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Commentary Search

The true victims of suicide

  • Published
  • By Dr. Paul Wade
  • 169th Fighter Wing

As a society, many struggle to find their place. We often attempt to define who we are by how we see ourselves fitting in with others. And, although we deal with similar issues of our purpose and direction in life and grapple with self-esteem, our ability to ask for help is often impeded by our ego tendency to “go it alone”. This does not serve us well in time of crisis. The Center for Disease Control follows statistics on suicides. Their most recent suicide study from 2014, reports that there were 42,826 suicides in the U.S. and the overwhelming majority, 77.9 percent, were males.

Suicide is the second leading cause of death of those between the ages of 10 and 24 years old. Further, both nationally and in the military, the data reveals that over 74 percent of suicides had a precursor of a relationship conflict prior to the suicidal event. While this statistic does not signify causation, it is telling in that it speaks to the emotional turmoil that may be present for the person who commits suicide. Other factors associated with suicide are histories of depression or other mental health issues, excess alcohol consumption and social isolation.

Often, when we first hear about a suicide our thoughts go to the person who is lost. We often wonder “Why”? Why would someone choose suicide to end their despair or hurt? But more importantly, we need to turn our attention to the suicided person’s family, coworkers and friends because they are the true victims of suicide. Those wondering why this person would choose to end their own life are the ones who truly suffer during this time of loss.

Many of us experience difficult issues in our personal lives but we do not see suicide as the answer to resolving these issues. Many of us might deal with failed relationships, legal troubles, hopelessness, helplessness, depression, physical illness and mental illness and don’t see suicide as the answer. Through it all, we recognize that these are often temporary and they can be endured through our resiliency, hope, prayer, faith in God, ourselves and those around us who often help to sustain us through our trials and tribulations of life.

When someone close to us commits suicide, we are filled with heartache and grief because we don’t understand how someone can make this decision to end their life. We also often deal with guilt because we wonder if we could have done something to keep this from happening. This again makes us a victim of this person’s poor decision. In many cases, while family, friends and coworkers may be the most obvious of those adversely affected, there are often many others who we rarely consider. People such as those who may attend church with the person and may not know personally, those who ring up their groceries when they shop, or the bank teller that processes their financial needs when they come to the bank. As a society, we to some extent, are all victims when a person commits suicide. This is mainly due to the fact that the majority of us see this as a senseless act. It causes us despair because we struggle with trying to make sense of such poor judgement and we are often left asking ourselves; why didn’t the person ask for help or talk to someone?

Now, there is a place and a time to reconstruct and analyze why someone chose to end their life. I am sure that upon further discovery there may be a multitude of reasons we may find where someone irrationally believed this was their only option. In my role as a mental health professional, I have conducted many psychological autopsies to reconstruct suicides of those we’ve lost to try and make sense of what we see as a senseless act. And to be clear, the statistics reveal that there are multiple factors which may have been present in the person’s life prior to this irrational act. However, the presence of any of these factors can never justify taking one’s own life.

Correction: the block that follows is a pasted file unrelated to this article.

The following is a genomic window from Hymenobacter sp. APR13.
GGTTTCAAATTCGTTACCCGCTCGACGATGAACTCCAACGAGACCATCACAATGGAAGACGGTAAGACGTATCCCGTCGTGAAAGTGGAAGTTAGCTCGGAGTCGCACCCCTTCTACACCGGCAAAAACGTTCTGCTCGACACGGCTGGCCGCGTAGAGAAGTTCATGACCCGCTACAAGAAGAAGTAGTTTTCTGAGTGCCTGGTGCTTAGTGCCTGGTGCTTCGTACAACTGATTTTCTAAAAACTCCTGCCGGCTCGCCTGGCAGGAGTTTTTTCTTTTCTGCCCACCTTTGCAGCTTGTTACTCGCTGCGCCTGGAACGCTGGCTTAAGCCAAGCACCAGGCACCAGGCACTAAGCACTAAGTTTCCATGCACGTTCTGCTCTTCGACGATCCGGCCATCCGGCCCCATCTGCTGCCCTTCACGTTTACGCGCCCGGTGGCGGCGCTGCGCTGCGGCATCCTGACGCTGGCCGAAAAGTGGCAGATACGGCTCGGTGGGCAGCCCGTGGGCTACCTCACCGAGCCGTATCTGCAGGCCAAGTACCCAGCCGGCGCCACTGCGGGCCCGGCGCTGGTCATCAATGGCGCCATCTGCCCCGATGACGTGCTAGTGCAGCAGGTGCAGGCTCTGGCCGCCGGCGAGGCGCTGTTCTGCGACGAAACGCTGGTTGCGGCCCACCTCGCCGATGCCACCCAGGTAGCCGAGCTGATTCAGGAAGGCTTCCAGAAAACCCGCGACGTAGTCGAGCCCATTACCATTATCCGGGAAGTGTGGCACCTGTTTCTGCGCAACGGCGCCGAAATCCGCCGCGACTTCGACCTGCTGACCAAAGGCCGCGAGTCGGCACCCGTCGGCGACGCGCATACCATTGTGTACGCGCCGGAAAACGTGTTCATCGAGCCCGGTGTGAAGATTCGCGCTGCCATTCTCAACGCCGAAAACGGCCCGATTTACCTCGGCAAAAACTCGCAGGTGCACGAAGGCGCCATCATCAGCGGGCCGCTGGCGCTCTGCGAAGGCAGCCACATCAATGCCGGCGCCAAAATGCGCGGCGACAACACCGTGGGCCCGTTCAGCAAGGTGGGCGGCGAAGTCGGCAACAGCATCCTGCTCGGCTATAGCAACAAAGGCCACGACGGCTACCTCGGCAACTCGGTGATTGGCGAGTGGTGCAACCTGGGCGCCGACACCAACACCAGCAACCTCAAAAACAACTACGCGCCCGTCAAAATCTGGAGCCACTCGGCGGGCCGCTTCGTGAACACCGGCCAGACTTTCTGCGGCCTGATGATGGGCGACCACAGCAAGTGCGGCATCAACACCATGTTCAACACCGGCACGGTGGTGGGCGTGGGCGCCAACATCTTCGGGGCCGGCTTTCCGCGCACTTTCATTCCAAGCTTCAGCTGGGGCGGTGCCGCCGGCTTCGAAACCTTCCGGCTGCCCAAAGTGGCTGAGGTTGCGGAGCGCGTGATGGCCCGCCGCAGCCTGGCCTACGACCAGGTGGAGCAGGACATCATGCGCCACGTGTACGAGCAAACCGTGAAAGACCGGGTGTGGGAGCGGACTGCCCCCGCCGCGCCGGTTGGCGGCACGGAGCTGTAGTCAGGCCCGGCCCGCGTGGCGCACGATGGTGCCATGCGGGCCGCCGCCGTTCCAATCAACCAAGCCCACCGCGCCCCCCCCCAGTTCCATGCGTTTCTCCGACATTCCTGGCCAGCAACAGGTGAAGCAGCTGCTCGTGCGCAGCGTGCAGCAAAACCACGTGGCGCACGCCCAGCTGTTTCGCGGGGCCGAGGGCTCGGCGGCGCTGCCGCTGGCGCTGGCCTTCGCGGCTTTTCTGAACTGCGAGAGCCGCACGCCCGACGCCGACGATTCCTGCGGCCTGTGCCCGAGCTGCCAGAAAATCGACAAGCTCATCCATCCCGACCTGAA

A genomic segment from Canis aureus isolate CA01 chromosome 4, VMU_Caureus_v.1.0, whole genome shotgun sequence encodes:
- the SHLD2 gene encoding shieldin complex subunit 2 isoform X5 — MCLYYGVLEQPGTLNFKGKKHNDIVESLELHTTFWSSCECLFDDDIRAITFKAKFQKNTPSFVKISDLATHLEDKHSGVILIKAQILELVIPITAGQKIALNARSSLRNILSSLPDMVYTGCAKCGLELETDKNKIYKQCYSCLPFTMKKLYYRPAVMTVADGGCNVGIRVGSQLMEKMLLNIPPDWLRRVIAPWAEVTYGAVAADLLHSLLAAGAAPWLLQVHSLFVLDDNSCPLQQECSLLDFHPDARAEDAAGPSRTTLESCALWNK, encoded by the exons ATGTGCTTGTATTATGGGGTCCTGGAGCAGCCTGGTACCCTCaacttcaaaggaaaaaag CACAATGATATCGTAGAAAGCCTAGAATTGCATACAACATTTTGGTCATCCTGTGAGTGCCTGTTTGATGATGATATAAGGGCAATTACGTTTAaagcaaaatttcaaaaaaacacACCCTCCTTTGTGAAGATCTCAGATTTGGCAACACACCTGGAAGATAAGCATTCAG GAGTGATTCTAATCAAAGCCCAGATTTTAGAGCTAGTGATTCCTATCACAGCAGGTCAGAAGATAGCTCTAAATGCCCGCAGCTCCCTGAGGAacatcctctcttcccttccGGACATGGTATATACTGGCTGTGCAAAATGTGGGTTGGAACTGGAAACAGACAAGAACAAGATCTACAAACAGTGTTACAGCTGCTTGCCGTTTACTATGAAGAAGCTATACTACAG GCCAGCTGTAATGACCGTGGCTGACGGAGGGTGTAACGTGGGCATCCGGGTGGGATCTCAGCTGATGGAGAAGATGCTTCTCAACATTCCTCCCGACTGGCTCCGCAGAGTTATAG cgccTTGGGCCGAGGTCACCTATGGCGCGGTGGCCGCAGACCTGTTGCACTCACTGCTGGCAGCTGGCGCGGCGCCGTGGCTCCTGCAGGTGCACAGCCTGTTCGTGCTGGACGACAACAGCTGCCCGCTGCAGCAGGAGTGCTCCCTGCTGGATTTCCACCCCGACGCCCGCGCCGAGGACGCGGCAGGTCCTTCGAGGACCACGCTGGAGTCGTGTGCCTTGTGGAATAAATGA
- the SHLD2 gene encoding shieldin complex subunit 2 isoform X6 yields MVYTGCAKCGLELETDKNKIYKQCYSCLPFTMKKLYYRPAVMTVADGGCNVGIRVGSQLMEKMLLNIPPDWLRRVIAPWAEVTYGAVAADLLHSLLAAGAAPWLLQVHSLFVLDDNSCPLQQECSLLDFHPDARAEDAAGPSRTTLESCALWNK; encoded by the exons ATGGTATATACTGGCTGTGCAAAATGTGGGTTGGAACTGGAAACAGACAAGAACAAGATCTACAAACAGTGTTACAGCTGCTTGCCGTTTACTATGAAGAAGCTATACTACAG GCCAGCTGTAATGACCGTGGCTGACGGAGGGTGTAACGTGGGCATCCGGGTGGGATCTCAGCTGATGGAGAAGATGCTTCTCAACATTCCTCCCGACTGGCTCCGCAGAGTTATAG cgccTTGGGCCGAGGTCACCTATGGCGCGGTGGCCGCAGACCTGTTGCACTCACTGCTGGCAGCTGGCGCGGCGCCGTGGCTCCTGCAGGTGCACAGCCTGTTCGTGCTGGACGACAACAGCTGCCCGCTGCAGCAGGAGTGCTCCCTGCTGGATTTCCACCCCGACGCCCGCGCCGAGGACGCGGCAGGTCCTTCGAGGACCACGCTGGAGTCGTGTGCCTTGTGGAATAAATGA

Statistics show that in our country on any given day, there are approximately 57 million Americans who suffer from a diagnosable mental health disorder, and still live happy and fulfilling lives. This suggests that as human beings we have the capacity to endure significant difficulties and still prevail. But sometimes we must recognize that we may need help along the way and we need to have the courage to ask for help.

Our ability to reach out to others around us and talk about our troubles are some of the most effective ways in coping and making sense of those issues we at times find too heavy to bear on our own. It is a well-known fact that our courage to reach out and talk to someone is one of the best ways to work through our troubles. The term “Talking Cure” originated with the work of Sigmund Freud well over one hundred years ago in reference to one’s ability to find peace and relief by confiding in someone their troubles and the accompanying emotions.

So, whether you are a victim of someone who has committed suicide or someone who may be struggling with burdens that have become too much to bear, please recognize that you too can find the courage to reach out and ask for help. Your resources may be a spouse, friend, neighbor you trust in, your supervisor, the Chaplain or your Wing DPH. But, please remember to have the courage to ask someone for help.

Dr. Paul Wade

Director of Psychological Health

(803) 445-5211


24/7 SCANG Behavioral Health Line (800) 681-2558


Wing Chaplain (803)647-8265


1 (800) 273-8255

National Suicide Prevention Lifeline

Hours: 24 hours, 7 days a week

Languages: English, Spanish



Military One Source

Phone Numbers

• Toll-Free:  800-342-9647

• En español llame al:  877-888-0727

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